Re: Sanskrit nasalized L

From: Philippe Verdy <>
Date: Mon, 15 Aug 2011 09:33:32 +0200

Thai, Khmer, Lao and Tai Viet are already exceptions to the Unicode
character encoding model. This should remain bounded to the native
scripts of this region of Indochina. For the rest, all Indic scripts
using the logical encoding order (including those of Burma, and the
Philippines) should have the same coherent behavior.

So the case of the Khmer Coeng is not a good case, as Khmer does not
behave and is not included as a regular Indic script, depite of its
historic origin (anyway there's a split of representation as well
between Semitic scripts and Greek/Coptic, even if there's a common
historic origin). The split between Indochinan scripts and other
scripts with Brahmic origin is probably much more recent (and
justified by compatibility with legacy encodings), but it is
justifiable to consider those Indochinan scripts in a class separated
from "Indic" scripts, within the same large "Brahmic" family.

The so called "Unicode character model" already includes distinct
classes between alphabetic scripts, abjads, abugidas (Indic),
syllabaries, and sinographic scripts, within the phonographic family,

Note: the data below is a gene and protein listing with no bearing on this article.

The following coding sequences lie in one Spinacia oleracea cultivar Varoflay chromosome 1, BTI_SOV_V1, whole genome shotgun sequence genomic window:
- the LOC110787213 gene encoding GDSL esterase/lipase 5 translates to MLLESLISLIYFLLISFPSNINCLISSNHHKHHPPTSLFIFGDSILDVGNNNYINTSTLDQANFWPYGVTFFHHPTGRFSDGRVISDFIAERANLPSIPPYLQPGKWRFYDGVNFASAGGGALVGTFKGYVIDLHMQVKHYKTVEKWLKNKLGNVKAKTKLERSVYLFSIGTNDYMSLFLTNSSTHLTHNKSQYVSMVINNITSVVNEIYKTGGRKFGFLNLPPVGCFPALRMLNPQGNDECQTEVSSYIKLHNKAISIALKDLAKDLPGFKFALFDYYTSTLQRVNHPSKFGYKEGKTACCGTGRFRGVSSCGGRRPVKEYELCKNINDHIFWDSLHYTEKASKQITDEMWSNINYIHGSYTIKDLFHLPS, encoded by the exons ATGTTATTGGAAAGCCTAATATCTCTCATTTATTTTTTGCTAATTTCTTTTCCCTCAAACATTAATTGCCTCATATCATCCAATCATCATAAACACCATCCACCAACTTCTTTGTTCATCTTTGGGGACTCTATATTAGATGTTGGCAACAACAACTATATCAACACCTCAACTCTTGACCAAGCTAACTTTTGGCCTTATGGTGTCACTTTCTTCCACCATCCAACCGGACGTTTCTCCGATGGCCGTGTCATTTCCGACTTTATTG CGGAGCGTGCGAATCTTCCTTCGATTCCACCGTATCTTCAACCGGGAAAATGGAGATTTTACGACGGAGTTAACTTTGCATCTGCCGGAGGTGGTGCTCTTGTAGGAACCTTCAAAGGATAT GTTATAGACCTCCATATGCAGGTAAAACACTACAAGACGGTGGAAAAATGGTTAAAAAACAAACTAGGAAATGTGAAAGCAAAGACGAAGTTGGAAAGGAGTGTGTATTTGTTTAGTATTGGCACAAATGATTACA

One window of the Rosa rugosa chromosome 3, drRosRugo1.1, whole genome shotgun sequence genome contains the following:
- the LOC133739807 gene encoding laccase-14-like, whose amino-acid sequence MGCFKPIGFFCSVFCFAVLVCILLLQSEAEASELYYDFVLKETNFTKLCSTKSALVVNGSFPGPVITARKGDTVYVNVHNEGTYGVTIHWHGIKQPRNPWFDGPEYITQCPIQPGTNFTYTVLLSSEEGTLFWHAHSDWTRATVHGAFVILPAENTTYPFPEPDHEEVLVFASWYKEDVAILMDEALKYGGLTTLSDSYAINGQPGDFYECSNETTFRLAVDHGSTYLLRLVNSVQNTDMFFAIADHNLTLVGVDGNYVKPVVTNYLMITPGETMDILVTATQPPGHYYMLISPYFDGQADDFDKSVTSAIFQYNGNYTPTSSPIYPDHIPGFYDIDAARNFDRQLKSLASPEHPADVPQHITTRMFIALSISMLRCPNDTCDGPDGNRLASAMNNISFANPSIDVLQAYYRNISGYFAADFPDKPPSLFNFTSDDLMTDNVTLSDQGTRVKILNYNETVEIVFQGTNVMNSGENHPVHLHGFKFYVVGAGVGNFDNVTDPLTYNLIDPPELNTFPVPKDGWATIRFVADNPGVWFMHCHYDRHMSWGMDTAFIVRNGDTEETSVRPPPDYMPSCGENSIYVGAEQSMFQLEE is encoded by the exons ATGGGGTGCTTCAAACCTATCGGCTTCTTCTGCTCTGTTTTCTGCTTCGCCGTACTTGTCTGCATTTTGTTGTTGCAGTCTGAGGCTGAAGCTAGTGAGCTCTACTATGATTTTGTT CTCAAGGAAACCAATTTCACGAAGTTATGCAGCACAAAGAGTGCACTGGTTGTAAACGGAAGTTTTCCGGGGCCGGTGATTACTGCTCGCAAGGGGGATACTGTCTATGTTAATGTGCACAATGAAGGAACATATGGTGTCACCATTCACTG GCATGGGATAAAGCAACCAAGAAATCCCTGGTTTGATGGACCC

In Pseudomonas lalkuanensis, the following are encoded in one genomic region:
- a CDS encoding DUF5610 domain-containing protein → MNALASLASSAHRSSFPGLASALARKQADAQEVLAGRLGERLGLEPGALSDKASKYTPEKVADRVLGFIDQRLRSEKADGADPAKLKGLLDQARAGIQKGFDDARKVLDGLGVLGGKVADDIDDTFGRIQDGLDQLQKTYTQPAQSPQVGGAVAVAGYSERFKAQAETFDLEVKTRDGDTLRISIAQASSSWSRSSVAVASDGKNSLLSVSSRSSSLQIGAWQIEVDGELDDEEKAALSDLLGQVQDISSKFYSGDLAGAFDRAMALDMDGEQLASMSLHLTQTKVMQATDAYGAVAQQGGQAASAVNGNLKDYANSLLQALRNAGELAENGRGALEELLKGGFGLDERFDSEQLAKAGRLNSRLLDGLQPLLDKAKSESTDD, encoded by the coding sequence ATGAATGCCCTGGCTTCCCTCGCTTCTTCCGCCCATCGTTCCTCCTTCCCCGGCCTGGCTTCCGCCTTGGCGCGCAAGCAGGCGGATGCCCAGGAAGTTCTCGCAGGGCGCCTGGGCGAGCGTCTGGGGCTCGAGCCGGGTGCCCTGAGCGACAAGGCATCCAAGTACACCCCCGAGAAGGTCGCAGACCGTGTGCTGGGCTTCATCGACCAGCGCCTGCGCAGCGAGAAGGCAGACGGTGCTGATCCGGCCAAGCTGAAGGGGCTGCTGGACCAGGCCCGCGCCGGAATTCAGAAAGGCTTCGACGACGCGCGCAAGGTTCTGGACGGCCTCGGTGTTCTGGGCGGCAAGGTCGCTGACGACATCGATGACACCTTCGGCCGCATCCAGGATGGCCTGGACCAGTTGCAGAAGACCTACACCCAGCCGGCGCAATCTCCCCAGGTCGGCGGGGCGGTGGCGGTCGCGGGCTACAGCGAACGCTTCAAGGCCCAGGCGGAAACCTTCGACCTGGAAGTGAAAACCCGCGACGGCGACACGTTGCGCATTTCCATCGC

plus logographic scripts. This just adds another class for Indochinan
abugidas (using the visual encoding order), which should probably be
better formalized officially.


2011/8/14 Richard Wordingham <>:
> On Fri, 24 Jun 2011 18:24:01 +0530
> Shriramana Sharma <> wrote:
>> The point is that the sequence:
>> <la, virama, candrabindu, la>
>> is strictly speaking *the* sequence recommended *across* Indic
>> scripts for representation of Sanskrit clusters involving a nasal and
>> non-nasal "semivowel".
> Could you please quote me chapter and verse for this from the TUS or
> other relevant ruling.  It contradicts TUS 6.0 Section 11.4 Ordering of
> Syllable Components (p367), which treats U+17D2 KHMER SIGN COENG and
> its following consonant (or independent vowel) as inseparable.
> It also creates the further oddity that when using a 'consonant sign'
> (Tibetan, possibly Myanmar, and Tai Tham) one would have the sequence
> <la, candrabindu, subjoined la>.  (Alas, I don't have any relevant
> Sanskrit examples in those scripts.)
> The problem may be what is meant by an 'Indic script'?  Do you include
> Tibetan and Further Indian Indic scripts (e.g. Myanmar, Tai Tham and
> Khmer), or do you just mean Indian Indic scripts?
> Richard.
Received on Mon Aug 15 2011 - 02:37:08 CDT

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